I'm prompted to ask this question because I was troubled by some answers to questions about punctuation in rhetorical questions. The solution also calls into question the notion that 'said' is the only acceptable dialogue tag.

Maria folded her arms and raised a single eyebrow before turning away. "If I'd known you were coming I'd have baked a cake," she muttered, stepping aside to allow the visitor to pass.

Does this read as sarcastic?

What informs you the statement is sarcastic?

  • 3
    Not worth posting as an answer, but the folded arms / single eyebrow / muttering did it for me. Nicely done. Was the headline question... um... what's the word? – ItWasLikeThatWhenIGotHere Dec 25 '19 at 12:00
  • The raised eyebrow is a good cue, sounded sarcastic to me! – user24213 Jan 5 '20 at 16:02

English sarcasm is primarily conveyed through tone

A great deal of vocal communication is done through tone and body language, rather than the words themselves. These features are generally lost in writing.

"Bob, I thought I heard some crying in the well."

Now, when Bob said "Right", did he mean "I don't believe you", "correct", or "thank you for reminding me?" I could communicate any and all of those sentiments with the word "right", using different intonations. But when I just write the word "right", all of that is lost.

Tone is used as a strong indicator of sarcasm. Without our ability to rely on it as an indicator, our ability to differentiate sarcasm is greatly diminished.

That said, there are ways to communicate tone in writing. Punctuation marks are primative tonal indicators, and adjectives and adverbs (such as drawled, or even "said sarcastically") can help pinpoint a speaker's tone. Descriptions of body language can also be used to get across what a character means.

In casual interpersonal communications, where adjectives and descriptions of body language are out of place, emojis have largely filled the gap and provide emotional context to otherwise indecipherable statements.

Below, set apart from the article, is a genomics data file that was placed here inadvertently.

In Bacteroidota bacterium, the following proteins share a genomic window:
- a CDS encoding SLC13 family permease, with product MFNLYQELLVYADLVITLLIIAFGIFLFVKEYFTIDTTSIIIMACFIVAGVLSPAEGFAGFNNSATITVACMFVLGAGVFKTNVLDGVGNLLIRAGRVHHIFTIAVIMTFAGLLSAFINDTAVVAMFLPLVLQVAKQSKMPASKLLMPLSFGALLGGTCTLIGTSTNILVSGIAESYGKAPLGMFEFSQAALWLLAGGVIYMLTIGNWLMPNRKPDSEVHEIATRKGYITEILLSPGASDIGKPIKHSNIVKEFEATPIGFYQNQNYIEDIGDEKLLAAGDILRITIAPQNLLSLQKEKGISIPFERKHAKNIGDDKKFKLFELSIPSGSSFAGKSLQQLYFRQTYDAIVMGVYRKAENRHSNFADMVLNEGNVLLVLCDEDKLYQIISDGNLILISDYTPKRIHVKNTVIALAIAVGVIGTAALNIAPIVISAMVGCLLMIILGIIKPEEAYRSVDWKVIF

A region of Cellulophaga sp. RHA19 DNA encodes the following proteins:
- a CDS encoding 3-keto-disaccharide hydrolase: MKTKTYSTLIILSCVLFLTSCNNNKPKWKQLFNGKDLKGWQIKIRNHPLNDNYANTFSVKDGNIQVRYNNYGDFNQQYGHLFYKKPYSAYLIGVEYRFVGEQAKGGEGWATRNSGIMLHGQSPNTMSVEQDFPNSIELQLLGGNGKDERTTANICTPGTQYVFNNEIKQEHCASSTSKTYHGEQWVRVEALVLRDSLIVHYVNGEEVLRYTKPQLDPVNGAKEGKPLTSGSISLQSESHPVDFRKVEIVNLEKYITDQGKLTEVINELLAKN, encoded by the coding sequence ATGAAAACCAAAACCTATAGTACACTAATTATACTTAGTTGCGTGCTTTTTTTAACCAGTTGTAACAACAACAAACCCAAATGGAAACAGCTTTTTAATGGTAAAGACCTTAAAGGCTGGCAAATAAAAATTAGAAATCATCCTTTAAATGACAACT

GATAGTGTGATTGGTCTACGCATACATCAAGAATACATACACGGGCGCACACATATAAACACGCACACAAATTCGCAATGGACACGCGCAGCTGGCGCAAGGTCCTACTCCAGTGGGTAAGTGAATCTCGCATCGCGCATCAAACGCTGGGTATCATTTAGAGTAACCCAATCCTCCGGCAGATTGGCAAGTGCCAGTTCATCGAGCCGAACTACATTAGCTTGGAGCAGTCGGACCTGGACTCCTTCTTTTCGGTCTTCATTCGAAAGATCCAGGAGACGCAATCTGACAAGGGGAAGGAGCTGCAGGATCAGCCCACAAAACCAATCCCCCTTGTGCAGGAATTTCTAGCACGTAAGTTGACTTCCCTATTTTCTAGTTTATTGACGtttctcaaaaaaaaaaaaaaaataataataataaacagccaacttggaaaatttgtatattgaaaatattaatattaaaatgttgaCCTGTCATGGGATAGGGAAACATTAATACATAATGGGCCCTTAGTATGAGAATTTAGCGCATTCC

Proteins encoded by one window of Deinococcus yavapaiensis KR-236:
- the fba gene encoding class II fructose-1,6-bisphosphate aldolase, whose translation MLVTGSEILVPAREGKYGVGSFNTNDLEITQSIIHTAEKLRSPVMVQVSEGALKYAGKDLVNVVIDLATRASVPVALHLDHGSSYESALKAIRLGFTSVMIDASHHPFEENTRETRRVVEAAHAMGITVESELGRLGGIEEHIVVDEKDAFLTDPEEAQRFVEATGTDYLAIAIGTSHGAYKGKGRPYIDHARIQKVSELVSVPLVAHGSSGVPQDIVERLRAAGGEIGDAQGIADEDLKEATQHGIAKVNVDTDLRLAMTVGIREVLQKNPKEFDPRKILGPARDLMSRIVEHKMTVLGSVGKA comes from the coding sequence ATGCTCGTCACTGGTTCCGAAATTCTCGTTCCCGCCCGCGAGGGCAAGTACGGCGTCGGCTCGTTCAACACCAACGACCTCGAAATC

I have heard (although I cannot confirm), that native speakers of tonal languages (which use tone to distinguish different words and therefore cannot use it for sarcasm without changing the words themselves) are much better at recognizing written sarcasm than English speakers. The flip side is that they themselves are less likely to intone their sarcasm even when speaking English, and they are more likely to get their sarcasm misinterpreted by their English audiences than other speakers would.


One thing that I have found that helps me is, anytime I have dialogue, I say it out loud without any additional words like "he said" and "she said" to see if the dialogue alone feels real. If the dialogue feels real and not silly when I say it out loud, then I can enhance the meaning and experience of the dialogue with things like "she muttered" and "folded arms".

  • That's hardly a guarantee. Most likely, if you read it out loud, you'll add your own inflection and possibly even expression or gestures. Maybe ask someone else to read the sentence for you. (That said, I like reading out my own dialogues, so I know what you mean by "does it feel real", but it's not a good way to figure out if sarcasm is conveyed accurately.) – Llewellyn Dec 28 '19 at 17:42

If Maria systematically bakes cakes for him then it does not sound like sarcasm. If she never does or cannot even imagine baking one then it does.


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